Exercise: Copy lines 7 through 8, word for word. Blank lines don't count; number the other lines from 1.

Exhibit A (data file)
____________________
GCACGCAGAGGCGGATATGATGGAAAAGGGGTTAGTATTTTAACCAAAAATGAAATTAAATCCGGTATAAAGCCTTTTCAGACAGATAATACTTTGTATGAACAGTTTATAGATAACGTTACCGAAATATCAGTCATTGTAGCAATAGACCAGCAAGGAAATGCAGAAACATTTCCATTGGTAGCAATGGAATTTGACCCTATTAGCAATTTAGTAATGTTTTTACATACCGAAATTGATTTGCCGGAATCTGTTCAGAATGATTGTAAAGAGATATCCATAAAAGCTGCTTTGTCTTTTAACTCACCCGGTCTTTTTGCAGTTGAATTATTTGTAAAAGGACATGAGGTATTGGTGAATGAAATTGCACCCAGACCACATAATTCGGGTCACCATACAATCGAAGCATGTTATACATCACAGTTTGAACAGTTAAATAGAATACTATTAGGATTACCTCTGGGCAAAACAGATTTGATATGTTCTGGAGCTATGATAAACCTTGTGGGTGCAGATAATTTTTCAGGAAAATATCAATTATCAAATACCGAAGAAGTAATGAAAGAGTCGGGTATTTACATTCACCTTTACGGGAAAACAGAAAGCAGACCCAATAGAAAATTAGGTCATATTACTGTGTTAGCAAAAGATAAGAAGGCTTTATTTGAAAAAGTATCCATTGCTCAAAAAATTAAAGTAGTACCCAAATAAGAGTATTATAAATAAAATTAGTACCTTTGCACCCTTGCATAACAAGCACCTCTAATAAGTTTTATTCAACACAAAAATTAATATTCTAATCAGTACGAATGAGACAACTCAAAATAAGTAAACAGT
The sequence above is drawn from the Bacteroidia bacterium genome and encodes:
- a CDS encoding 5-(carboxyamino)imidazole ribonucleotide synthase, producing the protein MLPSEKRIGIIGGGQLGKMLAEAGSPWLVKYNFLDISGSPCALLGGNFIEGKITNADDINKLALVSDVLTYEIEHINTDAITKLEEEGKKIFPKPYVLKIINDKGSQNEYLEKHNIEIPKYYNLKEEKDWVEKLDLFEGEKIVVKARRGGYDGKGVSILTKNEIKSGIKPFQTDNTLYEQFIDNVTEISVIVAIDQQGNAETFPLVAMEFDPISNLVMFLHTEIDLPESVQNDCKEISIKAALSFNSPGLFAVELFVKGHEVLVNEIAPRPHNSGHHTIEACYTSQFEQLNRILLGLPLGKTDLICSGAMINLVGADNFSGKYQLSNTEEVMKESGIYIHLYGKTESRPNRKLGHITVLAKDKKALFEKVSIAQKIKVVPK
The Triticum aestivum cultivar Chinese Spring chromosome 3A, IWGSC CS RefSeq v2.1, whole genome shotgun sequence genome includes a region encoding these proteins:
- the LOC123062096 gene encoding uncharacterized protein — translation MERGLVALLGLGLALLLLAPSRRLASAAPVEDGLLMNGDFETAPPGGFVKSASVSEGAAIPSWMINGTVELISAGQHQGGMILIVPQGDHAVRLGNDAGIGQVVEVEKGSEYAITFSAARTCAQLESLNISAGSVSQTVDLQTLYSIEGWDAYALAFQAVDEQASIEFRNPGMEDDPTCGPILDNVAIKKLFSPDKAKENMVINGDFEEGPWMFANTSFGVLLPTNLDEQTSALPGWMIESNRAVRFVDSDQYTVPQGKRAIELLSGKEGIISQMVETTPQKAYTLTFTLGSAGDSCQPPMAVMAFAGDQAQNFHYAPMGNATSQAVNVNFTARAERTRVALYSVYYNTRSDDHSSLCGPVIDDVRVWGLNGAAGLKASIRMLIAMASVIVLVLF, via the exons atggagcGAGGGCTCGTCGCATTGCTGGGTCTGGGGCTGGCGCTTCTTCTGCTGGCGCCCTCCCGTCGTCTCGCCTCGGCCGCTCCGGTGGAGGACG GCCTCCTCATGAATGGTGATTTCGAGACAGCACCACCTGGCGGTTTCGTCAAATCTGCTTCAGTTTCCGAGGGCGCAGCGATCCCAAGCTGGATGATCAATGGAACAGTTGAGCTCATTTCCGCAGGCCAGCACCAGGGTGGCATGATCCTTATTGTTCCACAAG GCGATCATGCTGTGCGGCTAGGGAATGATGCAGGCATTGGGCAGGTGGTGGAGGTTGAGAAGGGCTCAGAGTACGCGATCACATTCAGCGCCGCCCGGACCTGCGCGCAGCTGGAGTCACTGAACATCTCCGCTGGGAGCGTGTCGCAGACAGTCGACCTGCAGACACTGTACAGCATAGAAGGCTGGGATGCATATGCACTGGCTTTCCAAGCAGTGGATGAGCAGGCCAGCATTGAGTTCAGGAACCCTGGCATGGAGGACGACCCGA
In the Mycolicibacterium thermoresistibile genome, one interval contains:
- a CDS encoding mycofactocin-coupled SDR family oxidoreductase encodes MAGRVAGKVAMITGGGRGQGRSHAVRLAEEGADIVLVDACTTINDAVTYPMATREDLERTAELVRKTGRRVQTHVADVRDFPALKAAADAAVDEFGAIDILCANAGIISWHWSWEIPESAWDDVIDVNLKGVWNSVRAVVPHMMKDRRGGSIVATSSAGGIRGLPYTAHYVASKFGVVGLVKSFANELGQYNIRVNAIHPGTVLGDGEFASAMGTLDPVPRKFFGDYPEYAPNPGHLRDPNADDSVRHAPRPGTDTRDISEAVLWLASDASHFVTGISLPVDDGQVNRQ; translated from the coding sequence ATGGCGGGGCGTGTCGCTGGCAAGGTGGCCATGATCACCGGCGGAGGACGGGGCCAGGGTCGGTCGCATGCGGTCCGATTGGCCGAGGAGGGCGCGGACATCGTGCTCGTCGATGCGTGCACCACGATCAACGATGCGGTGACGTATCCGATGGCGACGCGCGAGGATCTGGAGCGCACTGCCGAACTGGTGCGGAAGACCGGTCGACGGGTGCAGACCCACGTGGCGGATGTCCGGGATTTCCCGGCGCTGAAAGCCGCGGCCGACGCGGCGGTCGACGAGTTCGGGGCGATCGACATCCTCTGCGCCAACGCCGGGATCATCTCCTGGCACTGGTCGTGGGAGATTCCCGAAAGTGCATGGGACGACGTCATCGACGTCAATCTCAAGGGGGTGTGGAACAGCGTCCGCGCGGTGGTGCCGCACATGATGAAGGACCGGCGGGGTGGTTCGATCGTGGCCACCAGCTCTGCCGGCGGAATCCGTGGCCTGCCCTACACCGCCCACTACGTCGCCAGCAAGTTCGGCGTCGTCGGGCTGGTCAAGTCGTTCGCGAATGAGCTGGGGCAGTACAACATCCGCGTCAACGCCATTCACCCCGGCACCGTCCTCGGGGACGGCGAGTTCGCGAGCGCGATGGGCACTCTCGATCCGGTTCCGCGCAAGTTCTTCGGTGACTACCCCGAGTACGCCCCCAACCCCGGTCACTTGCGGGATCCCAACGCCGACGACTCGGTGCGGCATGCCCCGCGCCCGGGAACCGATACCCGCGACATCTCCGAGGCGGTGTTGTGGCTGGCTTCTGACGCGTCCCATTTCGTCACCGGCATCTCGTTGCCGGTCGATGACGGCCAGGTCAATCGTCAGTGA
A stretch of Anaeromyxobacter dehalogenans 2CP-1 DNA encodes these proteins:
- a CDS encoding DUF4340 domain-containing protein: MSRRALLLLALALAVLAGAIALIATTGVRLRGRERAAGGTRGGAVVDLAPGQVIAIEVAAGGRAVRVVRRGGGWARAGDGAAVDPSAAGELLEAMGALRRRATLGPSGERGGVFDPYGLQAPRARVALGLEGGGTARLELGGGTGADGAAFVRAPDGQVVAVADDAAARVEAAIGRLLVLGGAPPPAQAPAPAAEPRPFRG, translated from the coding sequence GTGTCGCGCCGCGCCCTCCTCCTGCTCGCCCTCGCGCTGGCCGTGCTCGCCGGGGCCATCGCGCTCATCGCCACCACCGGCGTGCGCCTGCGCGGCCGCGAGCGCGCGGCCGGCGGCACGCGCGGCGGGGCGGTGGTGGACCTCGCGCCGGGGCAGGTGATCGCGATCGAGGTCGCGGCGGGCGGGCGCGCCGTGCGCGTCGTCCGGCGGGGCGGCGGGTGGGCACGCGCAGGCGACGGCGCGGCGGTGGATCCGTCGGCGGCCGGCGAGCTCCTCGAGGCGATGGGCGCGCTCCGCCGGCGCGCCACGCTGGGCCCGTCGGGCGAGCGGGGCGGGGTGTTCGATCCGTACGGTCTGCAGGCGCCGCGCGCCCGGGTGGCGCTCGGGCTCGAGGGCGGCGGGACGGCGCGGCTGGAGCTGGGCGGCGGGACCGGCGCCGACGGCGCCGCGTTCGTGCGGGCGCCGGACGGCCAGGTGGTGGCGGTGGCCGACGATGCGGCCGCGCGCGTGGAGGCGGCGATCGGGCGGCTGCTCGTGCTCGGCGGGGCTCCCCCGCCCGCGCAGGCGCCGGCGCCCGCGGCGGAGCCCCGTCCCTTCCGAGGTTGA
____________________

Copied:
- a CDS encoding mycofactocin-coupled SDR family oxidoreductase encodes MAGRVAGKVAMITGGGRGQGRSHAVRLAEEGADIVLVDACTTINDAVTYPMATREDLERTAELVRKTGRRVQTHVADVRDFPALKAAADAAVDEFGAIDILCANAGIISWHWSWEIPESAWDDVIDVNLKGVWNSVRAVVPHMMKDRRGGSIVATSSAGGIRGLPYTAHYVASKFGVVGLVKSFANELGQYNIRVNAIHPGTVLGDGEFASAMGTLDPVPRKFFGDYPEYAPNPGHLRDPNADDSVRHAPRPGTDTRDISEAVLWLASDASHFVTGISLPVDDGQVNRQ; translated from the coding sequence ATGGCGGGGCGTGTCGCTGGCAAGGTGGCCATGATCACCGGCGGAGGACGGGGCCAGGGTCGGTCGCATGCGGTCCGATTGGCCGAGGAGGGCGCGGACATCGTGCTCGTCGATGCGTGCACCACGATCAACGATGCGGTGACGTATCCGATGGCGACGCGCGAGGATCTGGAGCGCACTGCCGAACTGGTGCGGAAGACCGGTCGACGGGTGCAGACCCACGTGGCGGATGTCCGGGATTTCCCGGCGCTGAAAGCCGCGGCCGACGCGGCGGTCGACGAGTTCGGGGCGATCGACATCCTCTGCGCCAACGCCGGGATCATCTCCTGGCACTGGTCGTGGGAGATTCCCGAAAGTGCATGGGACGACGTCATCGACGTCAATCTCAAGGGGGTGTGGAACAGCGTCCGCGCGGTGGTGCCGCACATGATGAAGGACCGGCGGGGTGGTTCGATCGTGGCCACCAGCTCTGCCGGCGGAATCCGTGGCCTGCCCTACACCGCCCACTACGTCGCCAGCAAGTTCGGCGTCGTCGGGCTGGTCAAGTCGTTCGCGAATGAGCTGGGGCAGTACAACATCCGCGTCAACGCCATTCACCCCGGCACCGTCCTCGGGGACGGCGAGTTCGCGAGCGCGATGGGCACTCTCGATCCGGTTCCGCGCAAGTTCTTCGGTGACTACCCCGAGTACGCCCCCAACCCCGGTCACTTGCGGGATCCCAACGCCGACGACTCGGTGCGGCATGCCCCGCGCCCGGGAACCGATACCCGCGACATCTCCGAGGCGGTGTTGTGGCTGGCTTCTGACGCGTCCCATTTCGTCACCGGCATCTCGTTGCCGGTCGATGACGGCCAGGTCAATCGTCAGTGA
A stretch of Anaeromyxobacter dehalogenans 2CP-1 DNA encodes these proteins: